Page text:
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WINNER OF THE PRESTIGIOUS 2010 CHELSEA-ROEBUCK AWARD FOR EXCELLENCE IN WEB MEDIA JOURNALISM.
Saturday, June 4, 2011
Cuban Rhapsody: Jane Bunnett & Hilario Duran.
Style: Exploration of Cuban Classical Music.
Musicians: Jane Bunnett - Flute and Soprano Saxophone; Hilario Duran - Piano.
Label: Alma Records
Jane Bunnett & Hilario Duran Photo courtesy: latinjazznet.com
Review: "Cuban Rhapsody" represents much more than an exploration of Cuban classical music. It is a story of a passionate, enduring love affair between two gifted musicians and the music they adore ; it is about the power of an art form to transcend artificial boundaries and make itself timeless; it is about the deep respect two artists have for each other's talent and the selfless contributions each has made to give voice to the traditions and joy of a music that consumes them; it is about the 'food' of love: Music.
The classically trained, Jane Bunnett and Hilario Duran, both with Grammy nominations and Juno awards indelibly imprinted on their musical resumes are also virtuoso players, arrangers, composers and band leaders, who have taken the time to revisit the glorious history of Cuban classical music; to embrace and respectfully present the music of renowned 20th century Cuban composers, Miguel Matamoras, Manuel Corona, Emilio Grenet, Ernesto Lecuona, Frank Emilio Flynn, Abelardo Valdez, Jose Maria Vitier, and Manuel Saumell.
The material presented on the CD is bracketed by the compositions of Miguel Matamoras, (Lagrimas Negras; Son de La Loma) who was considered the greatest and most prolific composer of the Cuban Son, and Ernesto Lecuona y Casado, (Danza Lucumi) a graduate of the National Conservatory of Havana at age sixteen, a master of the symphonic form, and the composer of the Cuban classics "Siboney" and "Malaguena."
Although Bunnett and Duran have derived from different geographic hemispheres, she from Canada, he from Cuba, their smouldering, passionate love for Cuban music allows them to speak as 'one' heart. This oneness is enhanced by the simplicity of the format being utilized, which vacates the space needed to hear the echo of every undying memory and to marvel at the ripple of lasting emotions that inhabit their music.
The crystal clear timbre of Bunnett's flute and the graceful piano of Duran on the (ill-fated) Cuban sentimentalist Manuel Corona's "Longina" and then the seamless coupling to the flighty, airy "Quirino Con Su Tres" of Emilio Grenet move with the quiet, simple majesty of a butterfly.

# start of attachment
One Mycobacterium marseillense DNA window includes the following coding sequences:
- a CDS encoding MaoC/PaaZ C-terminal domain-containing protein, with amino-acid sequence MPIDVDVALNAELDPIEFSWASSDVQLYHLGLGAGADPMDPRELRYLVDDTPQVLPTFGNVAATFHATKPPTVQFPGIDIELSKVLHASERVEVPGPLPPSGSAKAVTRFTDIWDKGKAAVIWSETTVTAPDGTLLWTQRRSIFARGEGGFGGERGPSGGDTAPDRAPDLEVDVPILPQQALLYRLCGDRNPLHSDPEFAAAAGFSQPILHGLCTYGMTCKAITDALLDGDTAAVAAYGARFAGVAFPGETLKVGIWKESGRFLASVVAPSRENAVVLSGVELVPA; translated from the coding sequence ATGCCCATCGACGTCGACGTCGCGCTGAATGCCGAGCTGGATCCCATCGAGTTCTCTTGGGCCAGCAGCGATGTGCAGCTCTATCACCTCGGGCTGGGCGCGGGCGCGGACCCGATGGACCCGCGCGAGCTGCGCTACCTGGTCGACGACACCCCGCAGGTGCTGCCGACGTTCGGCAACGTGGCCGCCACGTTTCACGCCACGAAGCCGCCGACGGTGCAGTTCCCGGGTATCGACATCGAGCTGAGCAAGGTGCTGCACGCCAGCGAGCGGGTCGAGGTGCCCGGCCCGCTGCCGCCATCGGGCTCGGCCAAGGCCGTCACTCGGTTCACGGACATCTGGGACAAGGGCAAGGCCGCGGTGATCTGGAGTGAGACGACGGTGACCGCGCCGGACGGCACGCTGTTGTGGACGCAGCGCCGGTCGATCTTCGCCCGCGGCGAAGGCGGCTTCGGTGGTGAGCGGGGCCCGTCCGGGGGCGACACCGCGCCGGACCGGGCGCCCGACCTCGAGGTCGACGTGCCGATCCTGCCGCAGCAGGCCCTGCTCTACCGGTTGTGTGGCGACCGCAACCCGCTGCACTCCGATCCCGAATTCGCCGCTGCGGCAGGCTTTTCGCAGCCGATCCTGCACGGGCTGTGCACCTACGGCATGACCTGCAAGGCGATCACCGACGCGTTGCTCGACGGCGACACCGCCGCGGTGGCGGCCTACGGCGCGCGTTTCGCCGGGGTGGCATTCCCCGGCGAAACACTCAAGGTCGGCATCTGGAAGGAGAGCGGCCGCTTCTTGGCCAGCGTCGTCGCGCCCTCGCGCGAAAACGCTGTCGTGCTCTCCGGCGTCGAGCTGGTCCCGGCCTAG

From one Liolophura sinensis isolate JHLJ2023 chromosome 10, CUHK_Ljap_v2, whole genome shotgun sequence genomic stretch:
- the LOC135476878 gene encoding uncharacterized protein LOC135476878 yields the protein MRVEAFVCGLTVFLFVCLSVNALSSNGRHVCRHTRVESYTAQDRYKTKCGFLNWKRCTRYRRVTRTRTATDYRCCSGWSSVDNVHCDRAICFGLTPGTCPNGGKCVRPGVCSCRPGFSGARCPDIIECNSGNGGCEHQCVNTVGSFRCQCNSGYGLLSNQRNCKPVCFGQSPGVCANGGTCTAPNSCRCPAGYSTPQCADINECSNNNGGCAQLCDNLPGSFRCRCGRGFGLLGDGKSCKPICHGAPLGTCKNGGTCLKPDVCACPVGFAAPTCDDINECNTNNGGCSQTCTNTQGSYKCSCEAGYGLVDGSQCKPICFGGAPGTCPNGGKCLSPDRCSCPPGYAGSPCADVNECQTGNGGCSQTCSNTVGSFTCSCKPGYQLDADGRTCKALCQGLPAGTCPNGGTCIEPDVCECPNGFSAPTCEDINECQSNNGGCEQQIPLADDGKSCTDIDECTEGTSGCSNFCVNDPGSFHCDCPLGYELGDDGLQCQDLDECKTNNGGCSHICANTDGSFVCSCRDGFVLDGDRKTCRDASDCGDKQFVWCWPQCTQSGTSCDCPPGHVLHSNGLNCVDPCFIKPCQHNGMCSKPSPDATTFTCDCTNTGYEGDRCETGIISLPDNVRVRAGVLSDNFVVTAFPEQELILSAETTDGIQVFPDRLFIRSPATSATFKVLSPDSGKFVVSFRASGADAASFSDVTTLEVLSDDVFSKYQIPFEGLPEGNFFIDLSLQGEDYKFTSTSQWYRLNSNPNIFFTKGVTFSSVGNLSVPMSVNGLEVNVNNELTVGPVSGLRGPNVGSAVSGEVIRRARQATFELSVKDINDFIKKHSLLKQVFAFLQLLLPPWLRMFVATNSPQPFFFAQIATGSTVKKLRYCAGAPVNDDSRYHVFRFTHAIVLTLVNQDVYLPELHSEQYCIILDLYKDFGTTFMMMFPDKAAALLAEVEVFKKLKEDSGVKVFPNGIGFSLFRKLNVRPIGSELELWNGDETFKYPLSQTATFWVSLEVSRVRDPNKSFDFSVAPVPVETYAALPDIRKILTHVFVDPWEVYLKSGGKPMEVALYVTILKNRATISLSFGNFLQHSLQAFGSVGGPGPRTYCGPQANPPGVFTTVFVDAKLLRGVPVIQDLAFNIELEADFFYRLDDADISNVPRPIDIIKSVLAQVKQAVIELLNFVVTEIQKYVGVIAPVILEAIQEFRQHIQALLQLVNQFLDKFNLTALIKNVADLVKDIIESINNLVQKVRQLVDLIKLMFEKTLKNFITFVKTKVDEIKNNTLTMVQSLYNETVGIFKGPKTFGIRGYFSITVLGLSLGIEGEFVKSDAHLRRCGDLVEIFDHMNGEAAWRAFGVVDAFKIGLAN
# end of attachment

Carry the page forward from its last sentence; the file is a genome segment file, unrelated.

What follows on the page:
The centerpiece of Cuban Rhapsody is Manuel Saumell's 'Contradanzas,' a popular form of music and dance that dominated the Cuban musical scene in the early 19th century. Saumell was the most noted composer of the Contradanza. When played as dance music, an ensemble includes, two violins, two clarinets, a contrabass, a coronet, a trombone, an aphicleide (brass-keyed bugle), paila, and a guiro (hollow gourd). Bunnett's flute, soprano saxophone and Duran's piano strip them down to their elemental musical soul and lay bare the purest essence of their Cuban beauty of dance, rhythm and passion. This presentation also included a work by Jose Maria Vitier which combines the classical and Cuban folk music styles, and Ignacio Cervante, the Cuban virtuoso pianist and composer influential in the creolization of Cuban music.
The players maintain an astonishing, arresting, simplicity in the approach to their arrangements of the beautiful "Mario la O" by Ernesto Lecuona;Aberlardo Valdes'"Almendra," and a wonderful original composition by Hilario Duran, 'New Danzon.' Then a nostalgic return to Duran's youth finds favor in Frank Emilio Flynn's 'Sherezada,' a tune he (Duran) says, "I used to hear every day in my house."
And finally, the hauntingly enchanting composition of Ernesto Lecuona called 'Danza Lucumi' brings the culturally rich Cuban Rhapsody to an exquisite climactic end. A 'Cuban Rhapsody' that was never far from its home; never far from its roots; always serenely limpid as the warm Caribbean sea that gently caresses the pristine shores of the country of its origin; leaving the listener in a state of silent awe, as these two virtuosos present this music with the love, respect and care that it so richly deserves.
TrackListing:Lagrimas Negras; Son de la Loma; Longina; Quirino Con Su Tres; Contradanzas:
i -La Tedezco, ii - El Panuelo de Pepa, iii - Los Ojos de Pepa, iv - Los Tres Golpes, v - Tarde en la Habana; Mario la O; Almendra; New Danzon; Sherezada; Danza Lucumi.